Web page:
When John William Corrington died in 1988, Southern conservatives lost one of their most talented writers, a refined Cajun cowboy with a jazzy voice and bold pen whose work has since been unjustly neglected.
A lawyer and an English professor, an ambivalent Catholic and a devotee of the philosopher Eric Voegelin, Corrington wrote or edited over 20 books, including novels, poetry collections, and short-story collections. His most recognized works are screenplays—“Boxcar Bertha,” “Battle for the Planet of the Apes,” and “The Omega Man”—but he had hoped for the legacy of a belletrist. “I don’t give a damn about TV or film for that matter,” he once wrote. He cared about “serious writing—the novel, the story, the poem, the essay.” William Mills, who after Corrington’s death collected commemorative essays from his friends under the title Southern Man of Letters, declared that should Corrington have a biographer, “the story of his life will be very much the life of a mind, one lived among books, reading them and writing them.”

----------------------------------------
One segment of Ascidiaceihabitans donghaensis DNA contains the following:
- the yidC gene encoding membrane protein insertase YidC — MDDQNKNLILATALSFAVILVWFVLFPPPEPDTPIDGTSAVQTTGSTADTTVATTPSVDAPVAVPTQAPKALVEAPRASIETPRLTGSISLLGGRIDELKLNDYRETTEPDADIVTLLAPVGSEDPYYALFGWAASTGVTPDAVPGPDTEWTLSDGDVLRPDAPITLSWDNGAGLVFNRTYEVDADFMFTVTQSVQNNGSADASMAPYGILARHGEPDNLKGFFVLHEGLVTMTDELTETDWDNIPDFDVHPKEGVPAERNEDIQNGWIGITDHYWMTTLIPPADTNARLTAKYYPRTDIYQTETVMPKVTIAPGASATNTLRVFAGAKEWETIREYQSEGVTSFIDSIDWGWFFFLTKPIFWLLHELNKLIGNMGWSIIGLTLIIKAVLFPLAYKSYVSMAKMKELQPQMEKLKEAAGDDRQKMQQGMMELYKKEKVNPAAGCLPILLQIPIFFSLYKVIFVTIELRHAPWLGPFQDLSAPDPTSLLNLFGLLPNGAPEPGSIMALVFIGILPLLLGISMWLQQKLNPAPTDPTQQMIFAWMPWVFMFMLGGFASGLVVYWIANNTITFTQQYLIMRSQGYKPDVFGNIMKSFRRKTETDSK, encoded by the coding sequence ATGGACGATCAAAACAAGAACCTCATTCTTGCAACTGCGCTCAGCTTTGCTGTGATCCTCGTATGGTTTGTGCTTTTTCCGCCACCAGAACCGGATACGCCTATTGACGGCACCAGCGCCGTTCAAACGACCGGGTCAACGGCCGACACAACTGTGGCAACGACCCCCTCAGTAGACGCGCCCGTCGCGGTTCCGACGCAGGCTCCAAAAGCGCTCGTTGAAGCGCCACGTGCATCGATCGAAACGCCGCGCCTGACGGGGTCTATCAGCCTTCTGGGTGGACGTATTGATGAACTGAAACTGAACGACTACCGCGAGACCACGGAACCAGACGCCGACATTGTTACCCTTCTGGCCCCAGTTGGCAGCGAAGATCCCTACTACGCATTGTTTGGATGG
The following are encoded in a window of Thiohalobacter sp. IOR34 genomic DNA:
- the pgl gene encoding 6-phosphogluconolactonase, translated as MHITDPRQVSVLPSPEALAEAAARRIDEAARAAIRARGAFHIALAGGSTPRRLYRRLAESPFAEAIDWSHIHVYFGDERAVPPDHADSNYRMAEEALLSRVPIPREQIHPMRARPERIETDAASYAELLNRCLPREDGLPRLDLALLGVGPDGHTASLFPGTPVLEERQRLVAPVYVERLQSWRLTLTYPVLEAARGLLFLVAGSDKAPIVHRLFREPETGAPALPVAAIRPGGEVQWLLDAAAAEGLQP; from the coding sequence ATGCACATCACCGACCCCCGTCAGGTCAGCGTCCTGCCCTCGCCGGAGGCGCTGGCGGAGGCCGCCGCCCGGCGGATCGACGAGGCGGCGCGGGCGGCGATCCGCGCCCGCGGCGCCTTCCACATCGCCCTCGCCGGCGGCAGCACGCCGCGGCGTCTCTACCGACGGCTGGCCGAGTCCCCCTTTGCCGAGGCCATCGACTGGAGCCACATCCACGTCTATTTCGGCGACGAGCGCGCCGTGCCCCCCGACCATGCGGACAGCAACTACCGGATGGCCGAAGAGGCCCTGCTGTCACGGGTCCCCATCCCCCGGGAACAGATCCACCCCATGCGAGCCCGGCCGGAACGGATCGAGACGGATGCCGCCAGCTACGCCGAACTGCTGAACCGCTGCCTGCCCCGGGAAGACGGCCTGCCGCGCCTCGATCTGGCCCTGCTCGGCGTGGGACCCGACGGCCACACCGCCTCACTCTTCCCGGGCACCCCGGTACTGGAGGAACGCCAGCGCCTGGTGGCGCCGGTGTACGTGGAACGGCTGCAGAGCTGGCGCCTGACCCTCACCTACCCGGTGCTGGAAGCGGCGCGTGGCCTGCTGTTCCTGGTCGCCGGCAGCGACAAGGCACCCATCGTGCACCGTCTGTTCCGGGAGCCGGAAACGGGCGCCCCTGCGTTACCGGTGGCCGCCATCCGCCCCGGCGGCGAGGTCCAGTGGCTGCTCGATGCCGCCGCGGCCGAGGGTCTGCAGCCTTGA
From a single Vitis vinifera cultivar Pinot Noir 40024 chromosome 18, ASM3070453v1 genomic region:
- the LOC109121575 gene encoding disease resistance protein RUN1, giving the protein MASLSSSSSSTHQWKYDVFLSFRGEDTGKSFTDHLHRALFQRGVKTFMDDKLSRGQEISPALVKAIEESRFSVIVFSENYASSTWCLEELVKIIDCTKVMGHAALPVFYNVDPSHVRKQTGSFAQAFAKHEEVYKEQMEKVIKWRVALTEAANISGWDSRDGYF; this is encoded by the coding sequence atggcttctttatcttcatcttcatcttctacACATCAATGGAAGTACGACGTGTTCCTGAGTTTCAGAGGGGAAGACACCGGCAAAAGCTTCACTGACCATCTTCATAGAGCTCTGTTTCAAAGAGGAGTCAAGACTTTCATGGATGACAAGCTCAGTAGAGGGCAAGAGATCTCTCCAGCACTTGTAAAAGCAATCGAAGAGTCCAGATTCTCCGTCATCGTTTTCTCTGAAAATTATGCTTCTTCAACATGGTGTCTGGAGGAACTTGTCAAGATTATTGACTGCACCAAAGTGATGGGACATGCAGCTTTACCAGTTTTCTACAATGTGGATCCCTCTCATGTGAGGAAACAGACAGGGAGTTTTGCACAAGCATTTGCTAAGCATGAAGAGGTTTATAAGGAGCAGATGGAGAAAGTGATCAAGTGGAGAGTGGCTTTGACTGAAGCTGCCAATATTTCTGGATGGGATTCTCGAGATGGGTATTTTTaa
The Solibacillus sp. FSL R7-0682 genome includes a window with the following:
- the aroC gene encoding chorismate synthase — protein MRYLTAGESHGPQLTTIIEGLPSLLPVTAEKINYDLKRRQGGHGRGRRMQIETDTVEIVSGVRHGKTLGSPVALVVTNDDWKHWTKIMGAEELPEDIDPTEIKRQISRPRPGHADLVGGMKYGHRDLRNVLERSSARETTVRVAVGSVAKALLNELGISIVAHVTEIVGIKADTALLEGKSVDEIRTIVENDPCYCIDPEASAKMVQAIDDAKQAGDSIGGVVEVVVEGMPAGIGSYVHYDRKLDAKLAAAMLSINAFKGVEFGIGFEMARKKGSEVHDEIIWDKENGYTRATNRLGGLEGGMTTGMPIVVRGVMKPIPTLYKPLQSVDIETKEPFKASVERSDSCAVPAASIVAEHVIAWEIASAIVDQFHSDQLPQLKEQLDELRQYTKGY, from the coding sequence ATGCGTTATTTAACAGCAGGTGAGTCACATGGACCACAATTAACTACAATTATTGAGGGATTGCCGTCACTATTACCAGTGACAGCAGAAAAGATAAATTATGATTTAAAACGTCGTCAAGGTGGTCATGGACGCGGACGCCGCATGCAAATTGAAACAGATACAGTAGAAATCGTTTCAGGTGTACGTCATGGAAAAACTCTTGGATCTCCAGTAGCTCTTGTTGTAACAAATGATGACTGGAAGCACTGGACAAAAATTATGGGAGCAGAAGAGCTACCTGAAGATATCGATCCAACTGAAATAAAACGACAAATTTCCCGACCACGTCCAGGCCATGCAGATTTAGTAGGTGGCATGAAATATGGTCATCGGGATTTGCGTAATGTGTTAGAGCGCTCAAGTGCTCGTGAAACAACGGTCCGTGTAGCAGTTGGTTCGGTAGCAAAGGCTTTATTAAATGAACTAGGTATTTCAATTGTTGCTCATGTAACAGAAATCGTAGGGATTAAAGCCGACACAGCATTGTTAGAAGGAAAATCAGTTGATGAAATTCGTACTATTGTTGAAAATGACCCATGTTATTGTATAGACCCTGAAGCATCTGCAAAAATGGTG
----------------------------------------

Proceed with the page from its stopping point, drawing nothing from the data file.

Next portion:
Corrington’s fascination with Catholicism, the South, and the works of Voegelin combined with his disgust for Marxism and campus radicals—he had taught at Berkeley in the late 1960s—to make a unique blend. During the Reagan era, when traditionalists and neoconservatives battled with one another to fill offices and define the right, Corrington felt compelled to offer a Southerner’s perspective on conservatism. He considered his outlook to be regionally specific: “I am a Southerner and for all my travel and schooling, I am not able to put aside the certain otherness that sets a Southerner apart from the rest of America even in the midst of the 20th century.” “The South,” he maintained, “is a nation buried within another.”
His essay “Are Southerners Different?” was published 30 years ago in Southern Partisan and still resonates even today, when Southerners have become less “different.” He used the essay to compare three contemporary icons of conservatism—Ronald Reagan, George Will, and William F. Buckley—to ascertain whether they expressed regional distinctions within the American right.